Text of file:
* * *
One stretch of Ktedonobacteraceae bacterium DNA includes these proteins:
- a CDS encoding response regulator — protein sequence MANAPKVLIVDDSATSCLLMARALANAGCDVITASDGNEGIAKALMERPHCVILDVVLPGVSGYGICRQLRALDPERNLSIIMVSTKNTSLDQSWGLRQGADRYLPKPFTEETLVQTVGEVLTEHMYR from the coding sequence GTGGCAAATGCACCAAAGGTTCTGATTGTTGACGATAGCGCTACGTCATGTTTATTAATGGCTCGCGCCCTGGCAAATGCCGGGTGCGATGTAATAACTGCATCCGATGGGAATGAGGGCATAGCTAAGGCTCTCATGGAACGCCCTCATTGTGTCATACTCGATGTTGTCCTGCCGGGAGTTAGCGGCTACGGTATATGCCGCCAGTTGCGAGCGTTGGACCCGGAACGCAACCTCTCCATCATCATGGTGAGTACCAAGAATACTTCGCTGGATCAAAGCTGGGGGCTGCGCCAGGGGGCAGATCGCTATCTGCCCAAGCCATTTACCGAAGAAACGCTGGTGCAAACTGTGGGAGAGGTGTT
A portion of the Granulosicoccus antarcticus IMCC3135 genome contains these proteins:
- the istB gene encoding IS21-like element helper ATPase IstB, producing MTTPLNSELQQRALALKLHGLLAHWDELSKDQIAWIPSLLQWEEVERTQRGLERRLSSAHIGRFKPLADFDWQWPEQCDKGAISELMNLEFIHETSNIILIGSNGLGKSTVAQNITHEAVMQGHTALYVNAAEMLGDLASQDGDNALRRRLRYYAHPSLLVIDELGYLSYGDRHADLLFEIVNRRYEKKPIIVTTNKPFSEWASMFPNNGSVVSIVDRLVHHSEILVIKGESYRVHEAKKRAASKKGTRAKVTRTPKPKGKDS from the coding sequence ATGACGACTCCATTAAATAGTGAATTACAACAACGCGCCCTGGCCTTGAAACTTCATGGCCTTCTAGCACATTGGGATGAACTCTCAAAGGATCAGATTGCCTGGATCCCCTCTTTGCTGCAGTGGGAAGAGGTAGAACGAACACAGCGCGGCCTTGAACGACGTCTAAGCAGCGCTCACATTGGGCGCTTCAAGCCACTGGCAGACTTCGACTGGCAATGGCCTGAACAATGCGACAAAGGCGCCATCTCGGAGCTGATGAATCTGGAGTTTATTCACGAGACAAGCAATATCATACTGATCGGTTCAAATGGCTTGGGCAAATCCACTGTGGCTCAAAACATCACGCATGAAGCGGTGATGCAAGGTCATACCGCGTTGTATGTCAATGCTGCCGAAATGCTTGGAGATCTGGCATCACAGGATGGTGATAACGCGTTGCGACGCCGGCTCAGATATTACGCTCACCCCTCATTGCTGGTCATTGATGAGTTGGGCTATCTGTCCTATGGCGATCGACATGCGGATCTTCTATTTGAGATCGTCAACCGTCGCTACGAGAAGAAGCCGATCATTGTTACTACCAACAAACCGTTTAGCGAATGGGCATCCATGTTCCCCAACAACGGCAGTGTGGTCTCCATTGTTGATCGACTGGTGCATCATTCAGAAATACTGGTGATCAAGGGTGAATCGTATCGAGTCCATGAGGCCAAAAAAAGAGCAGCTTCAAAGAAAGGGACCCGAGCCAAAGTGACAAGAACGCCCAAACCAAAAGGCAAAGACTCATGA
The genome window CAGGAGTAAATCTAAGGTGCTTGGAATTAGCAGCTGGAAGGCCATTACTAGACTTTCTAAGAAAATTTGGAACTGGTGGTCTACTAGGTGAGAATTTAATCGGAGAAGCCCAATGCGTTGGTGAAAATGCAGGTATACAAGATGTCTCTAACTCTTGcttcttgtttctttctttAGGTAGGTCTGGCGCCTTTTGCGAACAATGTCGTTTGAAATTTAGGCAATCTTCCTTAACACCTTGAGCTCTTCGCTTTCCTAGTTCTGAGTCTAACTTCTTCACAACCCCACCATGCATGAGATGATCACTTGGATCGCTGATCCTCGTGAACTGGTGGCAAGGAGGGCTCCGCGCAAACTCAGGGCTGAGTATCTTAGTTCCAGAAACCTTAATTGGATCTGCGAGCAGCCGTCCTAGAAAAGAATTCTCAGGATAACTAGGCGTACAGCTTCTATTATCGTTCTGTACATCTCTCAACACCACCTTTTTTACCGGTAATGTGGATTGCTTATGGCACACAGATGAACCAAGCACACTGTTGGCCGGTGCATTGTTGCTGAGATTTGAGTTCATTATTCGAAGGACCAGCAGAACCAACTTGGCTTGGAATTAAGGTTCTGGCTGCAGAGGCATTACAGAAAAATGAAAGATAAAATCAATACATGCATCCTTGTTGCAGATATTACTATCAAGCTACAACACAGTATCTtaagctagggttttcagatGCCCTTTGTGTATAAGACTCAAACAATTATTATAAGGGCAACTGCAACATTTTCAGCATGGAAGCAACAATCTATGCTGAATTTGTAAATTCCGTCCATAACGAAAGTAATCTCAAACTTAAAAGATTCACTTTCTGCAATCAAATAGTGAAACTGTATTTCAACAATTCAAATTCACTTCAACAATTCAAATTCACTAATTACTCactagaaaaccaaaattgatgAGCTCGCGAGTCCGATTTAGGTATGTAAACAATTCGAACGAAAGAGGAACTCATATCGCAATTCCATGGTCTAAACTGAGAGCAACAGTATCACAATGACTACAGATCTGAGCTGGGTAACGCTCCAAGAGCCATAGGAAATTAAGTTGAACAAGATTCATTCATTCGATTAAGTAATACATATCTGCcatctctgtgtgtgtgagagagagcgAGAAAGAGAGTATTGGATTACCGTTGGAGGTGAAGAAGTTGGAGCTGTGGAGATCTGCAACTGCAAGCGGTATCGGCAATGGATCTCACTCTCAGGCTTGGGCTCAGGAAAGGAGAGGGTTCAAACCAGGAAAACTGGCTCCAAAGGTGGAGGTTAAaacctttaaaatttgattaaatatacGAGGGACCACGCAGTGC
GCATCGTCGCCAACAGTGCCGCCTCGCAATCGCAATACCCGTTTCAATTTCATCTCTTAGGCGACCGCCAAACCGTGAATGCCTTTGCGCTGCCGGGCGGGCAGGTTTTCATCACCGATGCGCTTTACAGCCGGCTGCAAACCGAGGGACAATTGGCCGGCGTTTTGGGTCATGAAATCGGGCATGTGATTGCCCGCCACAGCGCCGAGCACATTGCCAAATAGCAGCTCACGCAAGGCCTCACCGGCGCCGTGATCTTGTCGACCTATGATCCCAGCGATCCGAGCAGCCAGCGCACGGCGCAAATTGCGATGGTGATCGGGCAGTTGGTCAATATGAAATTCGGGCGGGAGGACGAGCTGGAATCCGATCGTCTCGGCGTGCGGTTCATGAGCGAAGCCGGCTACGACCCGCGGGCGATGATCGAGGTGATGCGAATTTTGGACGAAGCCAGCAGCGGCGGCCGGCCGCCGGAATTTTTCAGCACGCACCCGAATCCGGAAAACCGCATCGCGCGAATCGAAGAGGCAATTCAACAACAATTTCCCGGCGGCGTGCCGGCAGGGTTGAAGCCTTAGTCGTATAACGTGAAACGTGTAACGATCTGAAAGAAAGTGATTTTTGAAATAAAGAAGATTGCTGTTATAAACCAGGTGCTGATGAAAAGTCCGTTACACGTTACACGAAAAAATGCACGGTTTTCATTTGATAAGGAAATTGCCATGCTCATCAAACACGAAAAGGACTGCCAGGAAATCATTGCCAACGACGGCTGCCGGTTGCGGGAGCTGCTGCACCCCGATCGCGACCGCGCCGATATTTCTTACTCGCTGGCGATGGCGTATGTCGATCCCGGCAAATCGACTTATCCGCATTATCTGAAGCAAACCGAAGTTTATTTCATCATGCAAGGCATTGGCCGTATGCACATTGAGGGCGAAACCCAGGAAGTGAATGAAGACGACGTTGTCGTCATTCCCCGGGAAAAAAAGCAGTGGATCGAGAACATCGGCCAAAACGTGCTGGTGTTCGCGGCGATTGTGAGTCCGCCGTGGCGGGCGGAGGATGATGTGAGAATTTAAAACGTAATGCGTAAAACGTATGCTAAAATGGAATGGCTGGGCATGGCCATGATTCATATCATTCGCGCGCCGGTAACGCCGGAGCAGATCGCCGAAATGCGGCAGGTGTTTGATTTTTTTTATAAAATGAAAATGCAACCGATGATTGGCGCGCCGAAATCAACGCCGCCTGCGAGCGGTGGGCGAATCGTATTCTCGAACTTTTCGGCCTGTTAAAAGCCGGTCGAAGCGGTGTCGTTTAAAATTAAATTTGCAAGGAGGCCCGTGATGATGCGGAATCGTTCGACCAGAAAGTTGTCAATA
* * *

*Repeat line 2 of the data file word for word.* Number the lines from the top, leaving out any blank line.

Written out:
- a CDS encoding response regulator — protein sequence MANAPKVLIVDDSATSCLLMARALANAGCDVITASDGNEGIAKALMERPHCVILDVVLPGVSGYGICRQLRALDPERNLSIIMVSTKNTSLDQSWGLRQGADRYLPKPFTEETLVQTVGEVLTEHMYR from the coding sequence GTGGCAAATGCACCAAAGGTTCTGATTGTTGACGATAGCGCTACGTCATGTTTATTAATGGCTCGCGCCCTGGCAAATGCCGGGTGCGATGTAATAACTGCATCCGATGGGAATGAGGGCATAGCTAAGGCTCTCATGGAACGCCCTCATTGTGTCATACTCGATGTTGTCCTGCCGGGAGTTAGCGGCTACGGTATATGCCGCCAGTTGCGAGCGTTGGACCCGGAACGCAACCTCTCCATCATCATGGTGAGTACCAAGAATACTTCGCTGGATCAAAGCTGGGGGCTGCGCCAGGGGGCAGATCGCTATCTGCCCAAGCCATTTACCGAAGAAACGCTGGTGCAAACTGTGGGAGAGGTGTT